Methane is challenging to capture from air because its concentration is so low. However, the authors point out that zeolite, a crystalline material that consists primarily of aluminum, silicon and oxygen, could act essentially as a sponge to soak up methane. “The porous molecular structure, relatively large surface area and ability to host copper and iron in zeolites make them promising catalysts for capturing methane and other gases,” said Ed Solomon, the Monroe E. Spaght Professor of Chemistry in the School of Humanities and Sciences.

The whole process might take the form of a giant contraption with electric fans forcing air through tumbling chambers or reactors full of powdered or pelletized zeolites and other catalysts. The trapped methane could then be heated to form and release carbon dioxide, the authors suggest.

The process of converting methane to carbon dioxide could be profitable with a price on carbon emissions or an appropriate policy. If market prices for carbon offsets rise to $500 or more per ton this century, as predicted by most relevant assessment models, each ton of methane removed from the atmosphere could be worth more than $12,000.

Ha! I might as well end on a positive note (NOT) about the state of journalism (NOT) in this country (sic). Oh, it’s so easy to hate the fake progressives and mushroomed-out conservative hippies of San Francisco. Oh, SF, what a rotten city, but I still love those citizens, for sure, who fight for something along the lines I have scatter shot mentioned above.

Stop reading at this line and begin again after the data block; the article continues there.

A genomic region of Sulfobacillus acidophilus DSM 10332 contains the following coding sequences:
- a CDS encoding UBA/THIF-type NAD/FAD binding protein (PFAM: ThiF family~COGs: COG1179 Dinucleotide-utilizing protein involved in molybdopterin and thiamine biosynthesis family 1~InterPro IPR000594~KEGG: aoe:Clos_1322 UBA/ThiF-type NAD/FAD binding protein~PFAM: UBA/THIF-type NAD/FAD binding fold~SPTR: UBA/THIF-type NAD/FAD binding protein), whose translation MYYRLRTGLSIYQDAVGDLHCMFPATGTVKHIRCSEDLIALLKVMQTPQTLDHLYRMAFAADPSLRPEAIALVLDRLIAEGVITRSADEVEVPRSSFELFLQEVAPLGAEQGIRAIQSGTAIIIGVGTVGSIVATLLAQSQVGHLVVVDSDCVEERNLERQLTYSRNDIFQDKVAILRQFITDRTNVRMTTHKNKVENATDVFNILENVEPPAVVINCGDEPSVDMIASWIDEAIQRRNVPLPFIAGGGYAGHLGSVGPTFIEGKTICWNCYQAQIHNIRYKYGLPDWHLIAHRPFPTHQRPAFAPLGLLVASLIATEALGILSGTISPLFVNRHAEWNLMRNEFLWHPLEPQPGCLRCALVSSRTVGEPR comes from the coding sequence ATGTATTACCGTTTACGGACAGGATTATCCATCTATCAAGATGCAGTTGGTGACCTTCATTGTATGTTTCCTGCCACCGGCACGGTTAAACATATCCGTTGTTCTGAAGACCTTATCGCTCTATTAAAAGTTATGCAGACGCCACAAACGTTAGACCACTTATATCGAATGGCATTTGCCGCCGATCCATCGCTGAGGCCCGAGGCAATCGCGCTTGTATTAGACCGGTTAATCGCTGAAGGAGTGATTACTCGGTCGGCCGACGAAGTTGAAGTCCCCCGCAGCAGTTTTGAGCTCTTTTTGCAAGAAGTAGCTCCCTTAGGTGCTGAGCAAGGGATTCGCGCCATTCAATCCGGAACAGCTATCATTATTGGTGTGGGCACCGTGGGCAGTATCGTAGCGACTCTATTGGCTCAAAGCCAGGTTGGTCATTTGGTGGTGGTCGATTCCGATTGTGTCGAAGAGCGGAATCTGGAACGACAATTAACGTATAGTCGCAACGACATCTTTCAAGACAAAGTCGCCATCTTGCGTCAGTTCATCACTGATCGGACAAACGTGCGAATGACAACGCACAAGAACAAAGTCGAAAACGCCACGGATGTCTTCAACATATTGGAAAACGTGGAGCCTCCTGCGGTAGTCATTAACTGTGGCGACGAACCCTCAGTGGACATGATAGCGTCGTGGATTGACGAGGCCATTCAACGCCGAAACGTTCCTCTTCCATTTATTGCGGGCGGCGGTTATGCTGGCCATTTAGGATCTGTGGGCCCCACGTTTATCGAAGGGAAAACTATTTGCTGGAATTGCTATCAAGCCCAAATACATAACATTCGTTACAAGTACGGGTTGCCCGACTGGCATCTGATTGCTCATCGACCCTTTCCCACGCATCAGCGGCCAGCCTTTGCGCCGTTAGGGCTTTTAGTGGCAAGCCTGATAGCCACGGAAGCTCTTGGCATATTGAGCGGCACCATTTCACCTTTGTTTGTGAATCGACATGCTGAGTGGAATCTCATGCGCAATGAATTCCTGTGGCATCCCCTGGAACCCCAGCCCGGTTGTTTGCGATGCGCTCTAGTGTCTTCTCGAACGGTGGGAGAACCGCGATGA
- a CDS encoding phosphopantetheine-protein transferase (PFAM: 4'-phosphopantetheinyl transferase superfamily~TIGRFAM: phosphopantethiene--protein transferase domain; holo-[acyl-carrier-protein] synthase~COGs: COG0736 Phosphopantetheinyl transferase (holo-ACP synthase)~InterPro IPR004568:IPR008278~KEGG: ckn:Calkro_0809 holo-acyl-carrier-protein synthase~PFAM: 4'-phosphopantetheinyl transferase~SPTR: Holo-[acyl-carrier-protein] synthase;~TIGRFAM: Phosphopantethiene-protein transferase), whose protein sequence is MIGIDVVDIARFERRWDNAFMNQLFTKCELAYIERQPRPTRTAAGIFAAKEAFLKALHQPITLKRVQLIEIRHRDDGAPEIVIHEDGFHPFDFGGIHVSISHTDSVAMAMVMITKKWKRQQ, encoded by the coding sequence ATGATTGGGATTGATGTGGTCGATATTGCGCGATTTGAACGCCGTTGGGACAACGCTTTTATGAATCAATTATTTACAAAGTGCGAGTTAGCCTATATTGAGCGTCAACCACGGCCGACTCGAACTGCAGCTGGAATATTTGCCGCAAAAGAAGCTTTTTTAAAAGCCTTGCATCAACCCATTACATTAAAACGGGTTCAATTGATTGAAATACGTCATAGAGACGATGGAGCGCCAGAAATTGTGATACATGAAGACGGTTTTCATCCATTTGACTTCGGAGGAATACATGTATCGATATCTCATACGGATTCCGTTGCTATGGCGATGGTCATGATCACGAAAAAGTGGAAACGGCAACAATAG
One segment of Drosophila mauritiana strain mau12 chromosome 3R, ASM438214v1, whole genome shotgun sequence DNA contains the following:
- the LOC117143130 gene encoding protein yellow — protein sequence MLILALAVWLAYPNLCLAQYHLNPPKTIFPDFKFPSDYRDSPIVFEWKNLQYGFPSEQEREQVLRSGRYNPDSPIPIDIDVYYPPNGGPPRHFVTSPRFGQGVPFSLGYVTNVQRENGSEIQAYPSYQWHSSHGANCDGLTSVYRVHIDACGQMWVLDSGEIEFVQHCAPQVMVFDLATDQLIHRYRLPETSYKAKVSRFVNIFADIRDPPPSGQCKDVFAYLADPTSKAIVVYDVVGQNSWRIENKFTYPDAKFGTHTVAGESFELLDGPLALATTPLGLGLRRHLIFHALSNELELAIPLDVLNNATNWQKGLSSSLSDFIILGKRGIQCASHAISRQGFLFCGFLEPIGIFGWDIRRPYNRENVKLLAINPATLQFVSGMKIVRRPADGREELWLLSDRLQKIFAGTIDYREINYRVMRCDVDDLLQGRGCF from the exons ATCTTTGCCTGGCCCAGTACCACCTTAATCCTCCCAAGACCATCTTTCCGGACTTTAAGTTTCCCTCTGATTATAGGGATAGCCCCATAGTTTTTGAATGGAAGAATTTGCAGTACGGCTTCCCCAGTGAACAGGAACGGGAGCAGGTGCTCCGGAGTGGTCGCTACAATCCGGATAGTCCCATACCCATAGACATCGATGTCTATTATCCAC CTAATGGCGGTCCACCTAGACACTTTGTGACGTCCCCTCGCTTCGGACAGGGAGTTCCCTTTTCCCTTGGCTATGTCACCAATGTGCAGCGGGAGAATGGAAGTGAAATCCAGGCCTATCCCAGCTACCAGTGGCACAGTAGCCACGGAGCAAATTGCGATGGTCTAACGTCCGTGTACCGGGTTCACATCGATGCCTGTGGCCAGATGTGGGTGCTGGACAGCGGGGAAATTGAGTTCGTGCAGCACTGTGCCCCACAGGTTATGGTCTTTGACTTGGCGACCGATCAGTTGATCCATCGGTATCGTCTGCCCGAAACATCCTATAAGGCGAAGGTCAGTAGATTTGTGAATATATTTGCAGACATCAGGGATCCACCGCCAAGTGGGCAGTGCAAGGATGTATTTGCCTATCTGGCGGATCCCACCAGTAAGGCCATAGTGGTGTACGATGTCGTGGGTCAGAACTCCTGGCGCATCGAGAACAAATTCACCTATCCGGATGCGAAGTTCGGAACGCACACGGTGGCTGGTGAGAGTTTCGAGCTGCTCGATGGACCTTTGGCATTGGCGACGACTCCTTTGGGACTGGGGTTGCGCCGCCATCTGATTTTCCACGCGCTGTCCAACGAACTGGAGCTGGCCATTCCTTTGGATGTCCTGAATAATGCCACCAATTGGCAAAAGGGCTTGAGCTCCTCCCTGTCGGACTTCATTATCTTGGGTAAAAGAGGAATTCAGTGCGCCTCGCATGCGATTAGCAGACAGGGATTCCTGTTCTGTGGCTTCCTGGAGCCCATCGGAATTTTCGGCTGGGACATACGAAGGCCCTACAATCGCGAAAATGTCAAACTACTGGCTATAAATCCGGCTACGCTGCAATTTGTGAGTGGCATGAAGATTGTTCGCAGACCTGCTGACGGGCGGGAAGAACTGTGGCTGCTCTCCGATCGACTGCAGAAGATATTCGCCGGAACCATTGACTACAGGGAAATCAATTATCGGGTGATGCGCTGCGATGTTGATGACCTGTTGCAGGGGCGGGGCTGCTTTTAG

Adachi leak: San Francisco ransacks its values with police raid on reporter’s home — Kudos to two supervisors who have been among the few non-journalists to publicly call out the Police Department for its terrible behavior. Supervisor Aaron Peskin released a statement Wednesday slamming both the Police Department and the judges who gave the go-ahead to the raid.

“A free press is a fundamental pillar of our democracy and must be protected,” Peskin said. “The fact that the Superior Court nevertheless signed warrants authorizing police to conduct the raid on a journalist’s home and to confiscate their belongings boggles my mind.”

Supervisor Hillary Ronen said San Francisco progressives relish leaks from the Trump administration, which have been the basis for so many national stories putting the president in a negative light. But she added that means supporting local journalists’ rights to receive leaked information, too, even if it put Adachi, beloved by the city’s progressives, in a negative light.

“We cannot have it both ways,” Ronen said. “I am shocked that the judges in this case, the police chief, the mayor, that so many levels of government aren’t decrying this abuse of power. … Never in my wildest dreams did I think they would sledgehammer a journalist’s door and take all of his equipment. It’s an abuse of power, and I don’t know what’s going on here.”

You and me both, supervisor

I am feeling like that might happen to anyone, with a blog like this, or writing for other spaces, like my work over at Dissident Voice. Pound in my door out here in rural Oregon, have a couple of thugs dressed up as home invasion meth users. Have my body plugged full of holes as I defend as any good Che would my little abode while I am here writing and teaching. Ya think it can’t happen? That’s when things go haywire like, and, yes, I am nothing in the eyes of the capitalists. Nothing more than a tick!

Speaking of which — this is how perverse EVERYTHING about capitalism is, down to the fucking tick: Where Lyme Disease Came From and Why It Eludes Treatment by DAVID SWANSON

The outbreak of unusual tick-borne disease around Long Island Sound actually started in 1968, and it involved three diseases: Lyme arthritis, Rocky Mountain spotted fever, and babesiosis. A U.S. bioweapons scientist, Willy Burgdorfer, credited in 1982 with discovering the cause of Lyme disease, may have put the diseases into ticks 30 years earlier. And his report on the cause of Lyme disease may have involved a significant omission that has made it harder to diagnose or cure. The public focus on only one of the three diseases has allowed a disaster that could have been contained to become widespread.